ert Smiley, James Burke and Michael Ryan, all
between 3) and 23 years of age, sailed up the
Sound In a small catboat this afternoon. About
four miles from tbe city a tugboat took tbem
in tow, just as a squall came up and upset the
catboat. A deck hand of tbe tng cut tbe tow
line. Ryan and Burke swam to tbeir boat and
were.picked up by a schooner half an hour
later. Smiley and Foster tank to the bottom.
Tbe tng steamed away toward up the Sound in
Importing Live Mosquitoes.
Edward H. Kreemer, dealer in animals, to
day paid 20 per cent ad valorem duty at the
Custom House on four packages of Mexican
mosquitoes. One-half of the mosquitoes were
alive and the other half dead and baked in
cakes. They were caught with nets, not far
from Vera Cruz, whence tbey were shipped on
the steamer AlansatoNewYork. Dried Mexican
mosquitoes have been nsed sometimes by dealers
in animals here for feeding thrushes, nightin
gales and other soft-billed birds. No consign
ment of living mosquitoes, however, was ever
received before to-day at the Custom House.
Cobnrn Can Fix the Court.
Joe Cobnrn, ex-pugllist, was in a police court
this morning. Last night he refused to pay
for coffee he had drunk in James Flynn's res
taurant. Flynn, in trying to make him pay, got
a black eye, a battered jaw and lost three
teeth. Cobnrn said to-day that he was drunk
wben he picked the quarrel. When the police
justice held him in $300 bail, Coourn pulled sev
eral hundred dollars In bills from bis pocket
and boasted that be would "fix the case in the
Court of General Sessions."
What the Statistics Show.
The report of the Bureau of Vital Statistics
concerning the tenement houses of the city
was laid before the Board of Health to-day.
One million one hundred tbousand persons live
in tbe 32,390 tenement houses, exclusive of the
more comfortable flats; On Manhattan Island
some 140,000 of these persons are children un
der 5 years. Of tbe 17,000 children under 5
years who died in New York last year, 12,000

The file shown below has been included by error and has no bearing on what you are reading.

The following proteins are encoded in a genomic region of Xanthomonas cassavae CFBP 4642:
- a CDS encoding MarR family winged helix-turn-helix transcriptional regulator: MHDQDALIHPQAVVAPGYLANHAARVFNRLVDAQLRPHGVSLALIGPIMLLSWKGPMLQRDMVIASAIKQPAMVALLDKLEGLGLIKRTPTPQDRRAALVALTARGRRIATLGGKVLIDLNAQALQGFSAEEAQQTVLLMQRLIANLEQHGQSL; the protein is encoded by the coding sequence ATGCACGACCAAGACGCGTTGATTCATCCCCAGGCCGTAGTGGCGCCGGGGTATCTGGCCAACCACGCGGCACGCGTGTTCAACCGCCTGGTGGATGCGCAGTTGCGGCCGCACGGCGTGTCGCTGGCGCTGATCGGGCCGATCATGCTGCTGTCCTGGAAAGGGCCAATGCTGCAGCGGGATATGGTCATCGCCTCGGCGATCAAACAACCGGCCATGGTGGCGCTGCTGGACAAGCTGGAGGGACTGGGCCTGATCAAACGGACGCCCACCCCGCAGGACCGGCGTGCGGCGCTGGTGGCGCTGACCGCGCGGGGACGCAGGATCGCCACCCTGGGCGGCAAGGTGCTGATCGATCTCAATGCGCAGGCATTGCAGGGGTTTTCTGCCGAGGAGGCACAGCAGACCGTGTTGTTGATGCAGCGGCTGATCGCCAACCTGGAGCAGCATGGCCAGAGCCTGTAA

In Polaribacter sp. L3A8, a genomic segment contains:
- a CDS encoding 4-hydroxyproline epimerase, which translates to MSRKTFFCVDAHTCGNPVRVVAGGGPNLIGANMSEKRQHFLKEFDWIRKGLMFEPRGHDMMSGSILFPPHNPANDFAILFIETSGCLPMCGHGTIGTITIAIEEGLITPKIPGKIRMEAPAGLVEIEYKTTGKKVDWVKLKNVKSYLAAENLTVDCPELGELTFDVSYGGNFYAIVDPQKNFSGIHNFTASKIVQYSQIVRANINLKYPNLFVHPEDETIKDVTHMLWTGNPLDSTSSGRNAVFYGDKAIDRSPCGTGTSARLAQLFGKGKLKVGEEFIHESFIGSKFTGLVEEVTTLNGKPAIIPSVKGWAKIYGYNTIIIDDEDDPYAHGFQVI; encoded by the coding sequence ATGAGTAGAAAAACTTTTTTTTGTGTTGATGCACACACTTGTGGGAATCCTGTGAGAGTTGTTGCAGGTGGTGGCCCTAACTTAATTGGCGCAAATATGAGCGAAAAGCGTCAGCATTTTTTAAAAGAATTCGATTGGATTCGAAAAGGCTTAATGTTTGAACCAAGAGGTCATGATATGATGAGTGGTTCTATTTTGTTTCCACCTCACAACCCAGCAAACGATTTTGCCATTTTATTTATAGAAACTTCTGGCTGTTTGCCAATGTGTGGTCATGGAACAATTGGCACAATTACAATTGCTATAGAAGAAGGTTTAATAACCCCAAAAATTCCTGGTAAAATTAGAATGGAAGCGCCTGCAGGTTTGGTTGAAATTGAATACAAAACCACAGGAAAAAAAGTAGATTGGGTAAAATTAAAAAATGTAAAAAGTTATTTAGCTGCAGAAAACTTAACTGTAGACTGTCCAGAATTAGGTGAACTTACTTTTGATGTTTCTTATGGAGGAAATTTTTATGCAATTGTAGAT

lived in tenement bouses.
Defended Her Daughters' Good Names.
Miss Libble Brown told Mrs. Kortright, of
Brooklyn, that Dr. William F. Maass, a Brook
lyn drnggist, had spoken slightingly of the
Misses Kortright. Mrs. Kortright took her
husband's cane, went to Dr. Maass' drug store,
and asked him what he meant by slandering
her daughters. He stammered out tbat Miss
Brown was a liar. 3frs- Kortright caught him
by the collar and whacked him over the back
with Mr. Kortright's cane. He yelled and
struggled toward the door. She hung to his
collar and bit him again. Eventually he broke
away from her. Shp followed bim half a block,
through two stores and up an alley way, at the
end of which he escaped her by climbing over
a high board fence. She says she will give him
still another dose.
General Sherman a Godfather.
A christening took place at the house of Gen
eral William T. Sherman this morning. The
principal actor in the pretty little domestic
drama was the Infant son of C. F. Lalghton, a
prominent member of the Cotton Exchange.
General Sherman acted as godfather, and Mrs.
Christine Herrick, daughter of Mrs. Terhnne
(Marion Harland), stood as godmother. .
A Collision With an Iceberg;.
The North German Lloyd steamship Saale
slid over tbe foot of a tall Iceberg on Tuesday,
Jnne 11, at 11:30 o'clock In the evening, in lati
tude 41, 54, longitude 49, 54. Four hours before
this tbe tramp steamship Orsino, which ar
rived to-day from Mediterranean ports, passed,
in latitude 43, 27, by longitude 47, 33, about 1C0
miles to the northeast of the scene ot tbe
Saale's adventure, an iceberg as big around as
two city blocks and 150 feet out of water.
Captain Evans did not see the glittering levia
than until it was nearly two miles astern. It
was concealed behind an Imprenetrable veil of
fog when he passed It on the starboard. He
conjectured that be was at one time within a
mile- of it, as the air was of wintry coldness.
He was aware that he was in the neighborhood
of ice several hoars before be snw tbe big ice